Many of the lawsuits prominent in today’s headlines—the ones concerning opioids, talc, NFL concussions and many pharmaceutical products—are part of a 50-year-old experiment in legal procedure known as multidistrict litigation whose vital signs are now flashing an immediate need for intensive care.
Multidistrict litigation was created by Congress in 1968 to facilitate “consolidation for pretrial purposes” when multiple cases concerning the same issues were filed in different courts around the country. It was, and still remains, a worthy goal to provide efficiency and uniformity in the management of discovery and other pretrial matters in such cases before sending them back for trial in the courts where they were filed.
Lawsuits consolidated into MDL cases now constitute about 47 percent of the federal civil docket. This trend is accelerating; the number of such cases has tripled in the last 15 years. So has the size of cases—24 current MDLs have over 1,000 plaintiffs each, and the largest have well over 10,000.
As general counsel of Eli Lilly and Co., I have participated in a number of MDLs over the years and have had both positive and negative experiences with the process. Increasingly, however, as MDLs have become less and less tethered to widely accepted principles of procedural fairness, I am finding it much more difficult to support MDL consolidation. The reasons should be alarming to anyone concerned about the rule of law.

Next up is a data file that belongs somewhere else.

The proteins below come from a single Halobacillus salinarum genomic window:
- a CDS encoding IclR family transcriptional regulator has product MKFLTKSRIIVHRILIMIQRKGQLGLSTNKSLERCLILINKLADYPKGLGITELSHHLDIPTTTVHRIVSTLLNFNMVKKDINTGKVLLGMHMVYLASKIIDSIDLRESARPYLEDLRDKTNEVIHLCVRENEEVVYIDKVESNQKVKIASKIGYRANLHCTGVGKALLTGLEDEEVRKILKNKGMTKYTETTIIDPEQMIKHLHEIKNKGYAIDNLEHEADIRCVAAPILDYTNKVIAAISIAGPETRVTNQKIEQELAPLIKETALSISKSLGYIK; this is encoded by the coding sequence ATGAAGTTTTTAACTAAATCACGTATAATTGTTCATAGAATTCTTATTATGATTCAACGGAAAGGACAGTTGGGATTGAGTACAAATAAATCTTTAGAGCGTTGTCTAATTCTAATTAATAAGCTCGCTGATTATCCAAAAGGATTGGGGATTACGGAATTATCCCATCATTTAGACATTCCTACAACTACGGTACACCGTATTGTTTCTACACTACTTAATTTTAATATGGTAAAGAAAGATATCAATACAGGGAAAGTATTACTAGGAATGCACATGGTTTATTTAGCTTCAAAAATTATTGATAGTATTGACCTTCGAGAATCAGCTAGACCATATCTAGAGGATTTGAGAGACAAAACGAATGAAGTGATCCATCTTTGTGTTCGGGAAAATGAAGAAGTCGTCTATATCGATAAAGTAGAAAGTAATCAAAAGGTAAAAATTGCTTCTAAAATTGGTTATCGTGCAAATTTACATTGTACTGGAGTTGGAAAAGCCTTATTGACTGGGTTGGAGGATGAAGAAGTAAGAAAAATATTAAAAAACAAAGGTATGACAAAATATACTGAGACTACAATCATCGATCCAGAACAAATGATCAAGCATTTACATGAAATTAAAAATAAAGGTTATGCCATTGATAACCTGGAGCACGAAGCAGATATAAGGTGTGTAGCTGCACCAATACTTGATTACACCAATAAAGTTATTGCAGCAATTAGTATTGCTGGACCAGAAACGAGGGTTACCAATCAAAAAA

Many MDLs today—particularly those in the products liability category—are defined by a lack of clear, fair and predictable procedural rules. This should be startling to American lawyers because, since 1938, litigation procedure in U.S. courts has been generally well defined by the Federal Rules of Civil Procedure (FRCP), which are firmly established and widely accepted as providing the structure of litigation and the necessary protections to the parties.
Because of the FRCP, any lawyer in a federal court knows a great deal about how their case will proceed, including what kind of discovery information they can request from the other side, what types of motions will be allowed and what standards the court will apply to ensure compliance with the rules. But MDL cases are often quite different. Despite Rule 1’s admonition that the FRCP govern “all civil actions and proceedings,” it is well known that a perceived “MDL exception” to the FRCP means these cases are often subject to ad hoc administrative instructions that are frequently one-sided.
In many instances, it is understandable that MDL judges deviate from the FRCP because some of its key provisions are impractical or impossible to apply in cases with thousands of plaintiffs. Fortunately, the Civil Rules Advisory Committee, which is responsible to ensure the integrity and functionality of the FRCP, is undertaking a thorough examination of MDL practices with an eye toward the possibility of amending the FRCP. I am optimistic they will take the much-needed action to save the patient.
Three of the most important reforms before the committee concern the early vetting of claims, appellate review of key rulings and required disclosure of nonparties to litigation who obtain financial interests in litigation whose value is contingent upon the outcome.